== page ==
At my very core, I am an idealist. When I was 12, then-Representative Martin Frost came to speak at my middle school. At the time, I was obsessed with helping the homeless and when I heard he was coming, I wrote a letter about how much I wanted to help end homelessness, even offering to talk it out with him. I was very shy, so when I had the opportunity to shake his hand, I timidly handed him the letter and thanked him. I had included my home phone number in the letter and when his staff person called the next day, my mother nearly dropped the phone out of pure shock. I, on the other hand, was delighted that a real live politician was actually willing to talk to an ordinary kid like me. It left a deep impression on me, knowing that one person could speak up and actually be heard, putting them on a path to making the world a better place.
My conversion to Judaism three years ago has only deepened my commitment to social justice. When I found out that Temple Emanu-El has a great tradition of working with clergy of other faiths, I was in awe. When I saw that Temple also does extensive work in a neighborhood that is made up of mostly immigrants and minorities, I was literally brought to tears. President Obama came to Temple in 2013 to highlight my congregation’s efforts to enroll people in newly affordable health insurance made possible by the passage of ObamaCare. I am proud to be part of this community, to be surrounded by people who are living and acting on their Judaism.
The last two weeks have nearly smashed my idealistic views and hopes for my birth country. Waking up on June 12th to find out there was yet another mass shooting, at a gay nightclub no less, was frightening. As details kept coming out, so did the hateful comments. The calls for a ban on Muslim immigrants, inhumane declarations that the people at the club somehow deserved it, the willingness and speed with which the Republican party blamed “lax” border policies scared me. It’s not a big leap to assume that the hatred being spewed will be turned to other groups. In fact, Donald Trump, the presumptive Republican presidential candidate, has already called for a wall to be built at the Mexican border and for a mass deportation of illegal immigrants. My mother, a woman who is not easily shaken, has expressed real fear of what might happen under a Trump presidency. That we were both born in the U.S. and are citizens does not assuage our fears because we are Hispanic, one of the “others,” a title that makes us targets.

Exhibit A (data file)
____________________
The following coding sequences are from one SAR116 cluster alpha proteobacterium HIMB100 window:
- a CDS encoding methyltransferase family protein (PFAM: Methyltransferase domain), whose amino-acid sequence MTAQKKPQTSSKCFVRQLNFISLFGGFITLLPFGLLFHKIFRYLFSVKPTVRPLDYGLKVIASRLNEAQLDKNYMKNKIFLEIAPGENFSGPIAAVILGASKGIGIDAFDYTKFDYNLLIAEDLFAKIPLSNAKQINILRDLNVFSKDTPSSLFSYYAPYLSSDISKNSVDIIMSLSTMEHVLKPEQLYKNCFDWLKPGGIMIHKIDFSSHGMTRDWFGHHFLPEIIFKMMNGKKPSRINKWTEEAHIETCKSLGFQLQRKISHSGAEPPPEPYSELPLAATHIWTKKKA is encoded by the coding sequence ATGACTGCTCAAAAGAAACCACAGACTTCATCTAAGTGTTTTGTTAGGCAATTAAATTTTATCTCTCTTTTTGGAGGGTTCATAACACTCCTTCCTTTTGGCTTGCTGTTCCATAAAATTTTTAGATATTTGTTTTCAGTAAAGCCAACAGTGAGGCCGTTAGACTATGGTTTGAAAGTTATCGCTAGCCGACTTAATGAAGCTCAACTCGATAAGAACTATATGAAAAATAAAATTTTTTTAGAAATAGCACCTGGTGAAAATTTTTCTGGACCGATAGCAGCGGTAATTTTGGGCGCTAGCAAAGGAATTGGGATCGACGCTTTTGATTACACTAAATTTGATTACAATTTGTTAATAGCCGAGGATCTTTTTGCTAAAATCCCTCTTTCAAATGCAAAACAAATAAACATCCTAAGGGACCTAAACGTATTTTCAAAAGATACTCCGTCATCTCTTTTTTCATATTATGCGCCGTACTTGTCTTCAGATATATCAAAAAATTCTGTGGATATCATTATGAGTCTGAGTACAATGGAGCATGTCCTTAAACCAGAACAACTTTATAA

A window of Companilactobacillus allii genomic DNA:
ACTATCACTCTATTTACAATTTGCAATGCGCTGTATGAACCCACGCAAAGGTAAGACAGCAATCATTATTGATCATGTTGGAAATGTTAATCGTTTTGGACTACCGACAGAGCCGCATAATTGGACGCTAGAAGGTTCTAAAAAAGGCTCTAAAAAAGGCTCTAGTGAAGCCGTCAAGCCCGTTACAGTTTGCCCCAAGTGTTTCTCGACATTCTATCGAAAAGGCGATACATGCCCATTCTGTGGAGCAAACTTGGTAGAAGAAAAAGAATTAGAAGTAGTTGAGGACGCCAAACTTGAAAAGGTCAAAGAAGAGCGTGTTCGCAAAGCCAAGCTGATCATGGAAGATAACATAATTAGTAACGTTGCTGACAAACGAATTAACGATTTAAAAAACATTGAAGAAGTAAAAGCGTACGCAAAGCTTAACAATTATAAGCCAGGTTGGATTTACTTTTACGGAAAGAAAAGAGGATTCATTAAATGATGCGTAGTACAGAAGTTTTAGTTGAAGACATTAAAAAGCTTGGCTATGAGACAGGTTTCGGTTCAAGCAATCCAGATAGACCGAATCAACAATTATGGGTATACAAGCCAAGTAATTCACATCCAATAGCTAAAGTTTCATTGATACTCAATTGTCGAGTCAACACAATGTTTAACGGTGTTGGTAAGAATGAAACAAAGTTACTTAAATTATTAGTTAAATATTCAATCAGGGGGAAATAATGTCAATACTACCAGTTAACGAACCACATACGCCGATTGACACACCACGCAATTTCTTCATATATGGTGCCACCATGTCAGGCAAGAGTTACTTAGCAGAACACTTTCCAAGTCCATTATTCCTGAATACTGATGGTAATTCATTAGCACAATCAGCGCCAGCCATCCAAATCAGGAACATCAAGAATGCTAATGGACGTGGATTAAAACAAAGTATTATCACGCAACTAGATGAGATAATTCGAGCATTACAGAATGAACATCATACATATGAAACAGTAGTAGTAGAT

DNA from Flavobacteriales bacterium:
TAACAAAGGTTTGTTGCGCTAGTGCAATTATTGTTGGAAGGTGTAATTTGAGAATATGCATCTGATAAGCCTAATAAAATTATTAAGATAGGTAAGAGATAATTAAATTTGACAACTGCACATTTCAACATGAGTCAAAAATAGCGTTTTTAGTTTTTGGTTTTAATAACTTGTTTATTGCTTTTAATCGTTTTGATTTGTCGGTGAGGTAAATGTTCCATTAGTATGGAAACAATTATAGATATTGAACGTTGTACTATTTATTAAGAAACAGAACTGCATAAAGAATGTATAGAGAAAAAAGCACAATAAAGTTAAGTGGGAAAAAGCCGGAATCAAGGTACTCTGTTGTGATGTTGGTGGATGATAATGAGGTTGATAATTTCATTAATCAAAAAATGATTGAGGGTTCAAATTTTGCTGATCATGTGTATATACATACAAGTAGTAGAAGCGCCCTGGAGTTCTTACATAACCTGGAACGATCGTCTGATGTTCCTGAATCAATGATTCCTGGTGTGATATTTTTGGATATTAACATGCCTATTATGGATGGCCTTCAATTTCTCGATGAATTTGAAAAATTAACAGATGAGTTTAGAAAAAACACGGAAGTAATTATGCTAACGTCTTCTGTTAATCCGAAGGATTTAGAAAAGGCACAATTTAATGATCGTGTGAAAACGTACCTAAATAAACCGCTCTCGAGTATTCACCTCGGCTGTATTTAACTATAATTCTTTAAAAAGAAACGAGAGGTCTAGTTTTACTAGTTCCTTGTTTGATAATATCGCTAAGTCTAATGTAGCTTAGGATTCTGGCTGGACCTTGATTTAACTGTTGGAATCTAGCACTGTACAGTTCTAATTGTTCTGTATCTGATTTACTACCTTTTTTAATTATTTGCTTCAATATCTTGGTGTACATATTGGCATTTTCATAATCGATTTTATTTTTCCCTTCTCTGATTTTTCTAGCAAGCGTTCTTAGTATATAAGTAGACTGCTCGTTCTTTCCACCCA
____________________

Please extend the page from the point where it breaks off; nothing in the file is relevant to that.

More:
Now we have Britain leaving the European Union, based on what looks like the rise of nationalism, fueled by a fear that English culture is being diluted and the rejection of immigrants, which is really just fear of the “other.” No one thought this would actually happen and when I checked the news this morning, I actually gasped when I saw that Britain had voted to leave. I hearsd a political consultant describe the results as “Trump-esque,” as the rulebook has been completely thrown out and extreme nationalism seems to be this election year’s theme. We’ve seen this theme before and it never ends well.
Just a few weeks ago, while at the Anti-Defamation League’s National Leadership Summit, I met Congressman Marc Veasey, who represents my district in the House of Representatives. It was like I was 12 again, in awe that I actually met him and not a staff person stand-in. It made me hopeful for this country, even during this circus-like election year. Now, I’m unsure again and I don’t even want to think about what might happen at the polls in November. I hope I’m overreacting. I hope I can look back at this entry and wonder why I thought the ideals that formed the foundation for America would be decimated by one election.
We have made so much progress in America: gay marriage is now legal, a woman can choose to do what she wants with her body (for the most part,) our first African-American president is nearing the end of his second term and so much more, but we also still have much work to do. Please don’t set us back.